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DG Sizes Down And Rebrands As Sizmek


sizmekDigital Generation Inc. (DG) will officially rebrand as digital marketing solutions provider Sizmek on Friday.

The shakeup follows the $485 million sale of DG’s television ads distribution business to competitor Extreme Reach, announced last August, approved by DG shareholders Monday and which CEO Neil Nguyen expects to close Friday morning.

The sale is important because it will allow debt-plagued DG to emerge as debt-free Sizmek, said Andrew Bloom, the company’s SVP of strategic business development. It gives Sizmek the opportunity to present what Bloom described as “a whole refresh on [the company’s] strategy.” The divestiture of DG’s television ads distribution business enables Sizmek to turn itself into “a pure-play digital public company.”

Achieving these aspirations means consolidating the technology assets Sizmek had acquired over the years when it was DG: a campaign-management and ad-serving stack from MediaMind, semantic and contextual data tools for programmatic solutions from Peer39, rich media from Unicast and EyeWonder and the ability to push rich media into Facebook and Twitter from Republic.

“The Sizmek platform has every single component of the DG and MediaMind stack in one platform,” Bloom said. “That’s critical.” Sizmek hopes this combination will amplify the original MediaMind technology, which Nguyen described as “the largest independent ad server in the world not owned by a publisher. We collect all the clicks, all the metrics, when we serve the ad to the consumer.” 

Sizmek’s strategy entails four areas: optimizing media, optimizing the context in which an ad appears, building out an effective creative message and ensuring the right audience sees it at the right time. What hobbles many clients in achieving this, Bloom said, are issues around audience fragmentation and the ability to figure out a siloed industry filled with different point solutions.

Sizmek intends for its unified stack to alleviate this headache. “Holding company leadership sees us as helping drive innovation in a number of areas where they don’t have to deal with a bunch of ad-tech companies to execute a campaign,” Nguyen said.

But if this narrative sounds vaguely familiar, one needs to look no further than ValueClick’s Monday rebrand as Conversant.

“It’s basically the same story,” said Forrester Research principal analyst Jim Nail. “[Sizmek/DG] had a collection of point solutions that were historically sold separately.” (Bloom pointed out that its different technologies, though unified, will still be available a la carte.)

It’s easy to see why Sizmek’s strategy makes sense. For marketers fatigued by the complexity of the current digital vendor landscape, getting an end-to-end marketing stack can be sweet relief – though there’s an ongoing debate as to whether a suite can be good in everything marketers and advertisers need.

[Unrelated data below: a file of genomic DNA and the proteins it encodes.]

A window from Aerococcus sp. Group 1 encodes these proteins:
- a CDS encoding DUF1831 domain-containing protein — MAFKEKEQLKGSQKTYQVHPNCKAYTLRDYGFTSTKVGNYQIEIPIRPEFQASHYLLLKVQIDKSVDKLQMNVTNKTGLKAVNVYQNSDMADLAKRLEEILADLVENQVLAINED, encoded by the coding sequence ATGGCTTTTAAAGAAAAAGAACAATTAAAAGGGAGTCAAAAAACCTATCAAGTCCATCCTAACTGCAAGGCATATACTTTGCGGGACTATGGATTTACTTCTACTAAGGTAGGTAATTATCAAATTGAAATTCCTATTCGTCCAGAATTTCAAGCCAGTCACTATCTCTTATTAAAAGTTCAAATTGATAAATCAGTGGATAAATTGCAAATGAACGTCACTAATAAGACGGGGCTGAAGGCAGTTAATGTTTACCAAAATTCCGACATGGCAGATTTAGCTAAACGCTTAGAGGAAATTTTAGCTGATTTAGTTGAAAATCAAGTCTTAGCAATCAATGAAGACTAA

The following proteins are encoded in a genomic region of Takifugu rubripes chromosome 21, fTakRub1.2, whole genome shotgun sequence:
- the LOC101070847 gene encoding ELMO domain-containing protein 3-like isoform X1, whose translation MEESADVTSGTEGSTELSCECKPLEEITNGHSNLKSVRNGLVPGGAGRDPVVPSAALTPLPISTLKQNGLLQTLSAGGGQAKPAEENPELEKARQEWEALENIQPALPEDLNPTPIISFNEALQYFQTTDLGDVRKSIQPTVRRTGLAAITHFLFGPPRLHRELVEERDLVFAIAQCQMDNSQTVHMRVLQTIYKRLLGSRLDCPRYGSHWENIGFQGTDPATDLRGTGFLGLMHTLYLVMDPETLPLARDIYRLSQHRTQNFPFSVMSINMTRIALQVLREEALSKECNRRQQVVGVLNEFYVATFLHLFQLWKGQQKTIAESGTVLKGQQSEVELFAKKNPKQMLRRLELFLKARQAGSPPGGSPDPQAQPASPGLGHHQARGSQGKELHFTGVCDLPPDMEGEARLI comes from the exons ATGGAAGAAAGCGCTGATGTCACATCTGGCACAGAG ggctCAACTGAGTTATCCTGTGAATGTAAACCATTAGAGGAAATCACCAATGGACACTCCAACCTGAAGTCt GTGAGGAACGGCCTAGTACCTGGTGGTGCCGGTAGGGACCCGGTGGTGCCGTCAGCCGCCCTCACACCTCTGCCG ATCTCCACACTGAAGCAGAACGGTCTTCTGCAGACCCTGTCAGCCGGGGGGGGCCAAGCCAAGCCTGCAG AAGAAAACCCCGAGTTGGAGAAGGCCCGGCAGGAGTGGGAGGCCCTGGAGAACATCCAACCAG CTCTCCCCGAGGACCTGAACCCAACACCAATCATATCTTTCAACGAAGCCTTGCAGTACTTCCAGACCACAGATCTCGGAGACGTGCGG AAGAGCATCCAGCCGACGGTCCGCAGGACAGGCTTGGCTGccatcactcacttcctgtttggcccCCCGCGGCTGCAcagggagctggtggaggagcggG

But now that Sizmek is entering the world of consolidated digital marketing solutions, it faces a tough fight going forward, Nail said. Specifically, Sizmek risks becoming yet another suite solutions provider in what Nail described as “a very crowded space with some big players putting together a bunch of past point solutions, integrating them into a single platform and making this same pitch. It’s a tough space to stand out and really differentiate.”


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The heavy hitter in the room? Adobe, which has the advantage of legacy (comparatively speaking of course – the marketing cloud concept is still in its infancy) as well as a powerful and recognizable name. How then can companies like Sizmek or Conversant compete?

“They’re going to have to maintain some of the entrepreneurial innovative spirit that those point solution companies were about,” Nail said. “What I hear about Adobe is people feel they’re big and slow and promote functionalities before they’re fully baked. But Adobe is the IBM of the space. Nobody gets fired for working with a company of that name and presence. So it’s one of those stories of being fleeter of foot than your big competition, who by virtue of their bulk will roll up a significant share of the market.”

Nguyen, however, doesn’t see this as an issue, pointing out that the marketing clouds created by Adobe and Salesforce.com are huge, and that advertising, where Sizmek plays, is only the front end of that overall marketing experience, one that includes media, creative and CRM.

“[Advertising] isn’t the entire customer management experience,” Nguyen said. “[Sizmek is] an execution leader inside that ecosystem.”

But no matter where these newly consolidated companies exist within the marketing ecosystem, they will be judged chiefly based on their ability to execute on their promises. Nail acknowledged the difficulties of this: Juggling different technologies is tough, and it’s also tough to maintain the cutting edge as new tools emerge, even as the base platform needs to be maintained and run on an ongoing basis.

These challenges likely won’t keep other vendors from consolidating their tools and rebranding (and further crowding the competitive landscape for suite solutions). That two happened in one week is a sign of things to come, Nail said.

“I anticipate we’ll see a lot more this year,” he said, predicting five or six more “in relatively short order.”

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